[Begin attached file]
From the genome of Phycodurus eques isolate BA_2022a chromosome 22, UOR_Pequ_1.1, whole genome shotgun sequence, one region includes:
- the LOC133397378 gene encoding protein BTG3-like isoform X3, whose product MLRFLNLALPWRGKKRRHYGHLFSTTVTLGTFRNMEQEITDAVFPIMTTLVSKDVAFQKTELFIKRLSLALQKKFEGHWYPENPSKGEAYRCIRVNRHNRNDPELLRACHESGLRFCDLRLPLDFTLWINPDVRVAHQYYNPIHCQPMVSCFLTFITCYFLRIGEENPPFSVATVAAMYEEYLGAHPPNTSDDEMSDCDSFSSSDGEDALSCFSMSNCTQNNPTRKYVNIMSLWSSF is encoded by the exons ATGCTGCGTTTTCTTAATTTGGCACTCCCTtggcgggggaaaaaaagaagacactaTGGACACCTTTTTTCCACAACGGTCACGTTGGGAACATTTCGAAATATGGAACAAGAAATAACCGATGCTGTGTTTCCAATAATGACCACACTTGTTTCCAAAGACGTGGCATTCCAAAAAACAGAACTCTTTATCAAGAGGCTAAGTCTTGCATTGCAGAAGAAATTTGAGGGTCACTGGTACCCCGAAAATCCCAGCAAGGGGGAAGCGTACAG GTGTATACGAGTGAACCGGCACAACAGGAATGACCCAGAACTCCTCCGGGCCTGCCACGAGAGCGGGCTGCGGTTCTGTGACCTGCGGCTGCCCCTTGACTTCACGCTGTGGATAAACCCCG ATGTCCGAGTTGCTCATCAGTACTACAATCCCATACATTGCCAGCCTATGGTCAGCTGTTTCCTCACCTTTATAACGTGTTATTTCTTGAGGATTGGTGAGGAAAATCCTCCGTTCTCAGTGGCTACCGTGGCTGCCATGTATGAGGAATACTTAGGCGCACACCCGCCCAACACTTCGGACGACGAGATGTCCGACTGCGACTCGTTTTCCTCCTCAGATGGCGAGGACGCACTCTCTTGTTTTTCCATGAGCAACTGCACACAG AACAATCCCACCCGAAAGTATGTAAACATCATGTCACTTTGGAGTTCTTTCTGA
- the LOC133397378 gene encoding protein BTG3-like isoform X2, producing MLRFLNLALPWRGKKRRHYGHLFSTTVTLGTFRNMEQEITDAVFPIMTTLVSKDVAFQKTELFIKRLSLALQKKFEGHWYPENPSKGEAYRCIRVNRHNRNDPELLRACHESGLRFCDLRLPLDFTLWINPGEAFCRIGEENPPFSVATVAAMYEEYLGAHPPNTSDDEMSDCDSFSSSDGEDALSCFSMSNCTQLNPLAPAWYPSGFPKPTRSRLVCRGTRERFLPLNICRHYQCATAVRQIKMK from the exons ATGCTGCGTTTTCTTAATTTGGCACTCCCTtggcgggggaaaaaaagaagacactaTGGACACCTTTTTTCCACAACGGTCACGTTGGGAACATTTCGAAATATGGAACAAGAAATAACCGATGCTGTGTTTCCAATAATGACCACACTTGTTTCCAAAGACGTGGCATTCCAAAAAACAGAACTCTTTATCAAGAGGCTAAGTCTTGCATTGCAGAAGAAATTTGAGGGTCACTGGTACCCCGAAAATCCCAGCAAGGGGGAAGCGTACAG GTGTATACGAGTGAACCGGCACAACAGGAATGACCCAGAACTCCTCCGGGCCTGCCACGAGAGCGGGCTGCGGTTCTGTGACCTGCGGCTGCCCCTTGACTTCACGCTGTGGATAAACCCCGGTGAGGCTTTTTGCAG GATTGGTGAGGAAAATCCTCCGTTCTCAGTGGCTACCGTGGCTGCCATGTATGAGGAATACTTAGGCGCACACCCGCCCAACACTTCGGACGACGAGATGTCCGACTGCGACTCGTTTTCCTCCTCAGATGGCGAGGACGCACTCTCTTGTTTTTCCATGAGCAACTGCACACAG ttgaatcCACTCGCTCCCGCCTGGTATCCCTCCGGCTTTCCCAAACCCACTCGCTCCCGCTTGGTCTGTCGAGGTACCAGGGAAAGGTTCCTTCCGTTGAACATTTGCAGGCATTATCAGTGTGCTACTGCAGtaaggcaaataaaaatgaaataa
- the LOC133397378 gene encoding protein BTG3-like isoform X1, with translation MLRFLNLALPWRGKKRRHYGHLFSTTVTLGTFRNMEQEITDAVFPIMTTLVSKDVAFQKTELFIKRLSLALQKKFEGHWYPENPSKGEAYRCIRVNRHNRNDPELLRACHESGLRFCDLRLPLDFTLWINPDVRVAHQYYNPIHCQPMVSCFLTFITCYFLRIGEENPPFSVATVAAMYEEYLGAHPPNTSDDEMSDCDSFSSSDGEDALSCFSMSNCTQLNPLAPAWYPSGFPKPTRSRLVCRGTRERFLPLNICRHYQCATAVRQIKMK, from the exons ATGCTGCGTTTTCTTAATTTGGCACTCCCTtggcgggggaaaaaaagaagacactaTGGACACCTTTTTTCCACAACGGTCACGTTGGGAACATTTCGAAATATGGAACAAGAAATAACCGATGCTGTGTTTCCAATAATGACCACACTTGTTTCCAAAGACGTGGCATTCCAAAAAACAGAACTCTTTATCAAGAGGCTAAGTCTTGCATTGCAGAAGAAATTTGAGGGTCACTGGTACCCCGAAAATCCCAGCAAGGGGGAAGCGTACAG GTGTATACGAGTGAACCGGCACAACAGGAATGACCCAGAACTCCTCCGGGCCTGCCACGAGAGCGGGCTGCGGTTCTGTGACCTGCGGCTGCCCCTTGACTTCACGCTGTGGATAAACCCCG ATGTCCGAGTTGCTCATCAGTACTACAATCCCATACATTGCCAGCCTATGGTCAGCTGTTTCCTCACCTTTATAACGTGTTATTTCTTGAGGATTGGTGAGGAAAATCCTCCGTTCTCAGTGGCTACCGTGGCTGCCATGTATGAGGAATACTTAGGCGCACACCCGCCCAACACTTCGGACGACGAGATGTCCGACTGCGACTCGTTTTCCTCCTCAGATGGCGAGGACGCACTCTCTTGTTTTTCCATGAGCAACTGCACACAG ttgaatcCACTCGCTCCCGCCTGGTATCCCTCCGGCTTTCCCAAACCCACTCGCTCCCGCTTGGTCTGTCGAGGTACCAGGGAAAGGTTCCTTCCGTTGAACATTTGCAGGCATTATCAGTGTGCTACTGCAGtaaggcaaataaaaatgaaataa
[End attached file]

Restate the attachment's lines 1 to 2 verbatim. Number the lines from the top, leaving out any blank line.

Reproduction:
From the genome of Phycodurus eques isolate BA_2022a chromosome 22, UOR_Pequ_1.1, whole genome shotgun sequence, one region includes:
- the LOC133397378 gene encoding protein BTG3-like isoform X3, whose product MLRFLNLALPWRGKKRRHYGHLFSTTVTLGTFRNMEQEITDAVFPIMTTLVSKDVAFQKTELFIKRLSLALQKKFEGHWYPENPSKGEAYRCIRVNRHNRNDPELLRACHESGLRFCDLRLPLDFTLWINPDVRVAHQYYNPIHCQPMVSCFLTFITCYFLRIGEENPPFSVATVAAMYEEYLGAHPPNTSDDEMSDCDSFSSSDGEDALSCFSMSNCTQNNPTRKYVNIMSLWSSF is encoded by the exons ATGCTGCGTTTTCTTAATTTGGCACTCCCTtggcgggggaaaaaaagaagacactaTGGACACCTTTTTTCCACAACGGTCACGTTGGGAACATTTCGAAATATGGAACAAGAAATAACCGATGCTGTGTTTCCAATAATGACCACACTTGTTTCCAAAGACGTGGCATTCCAAAAAACAGAACTCTTTATCAAGAGGCTAAGTCTTGCATTGCAGAAGAAATTTGAGGGTCACTGGTACCCCGAAAATCCCAGCAAGGGGGAAGCGTACAG GTGTATACGAGTGAACCGGCACAACAGGAATGACCCAGAACTCCTCCGGGCCTGCCACGAGAGCGGGCTGCGGTTCTGTGACCTGCGGCTGCCCCTTGACTTCACGCTGTGGATAAACCCCG ATGTCCGAGTTGCTCATCAGTACTACAATCCCATACATTGCCAGCCTATGGTCAGCTGTTTCCTCACCTTTATAACGTGTTATTTCTTGAGGATTGGTGAGGAAAATCCTCCGTTCTCAGTGGCTACCGTGGCTGCCATGTATGAGGAATACTTAGGCGCACACCCGCCCAACACTTCGGACGACGAGATGTCCGACTGCGACTCGTTTTCCTCCTCAGATGGCGAGGACGCACTCTCTTGTTTTTCCATGAGCAACTGCACACAG AACAATCCCACCCGAAAGTATGTAAACATCATGTCACTTTGGAGTTCTTTCTGA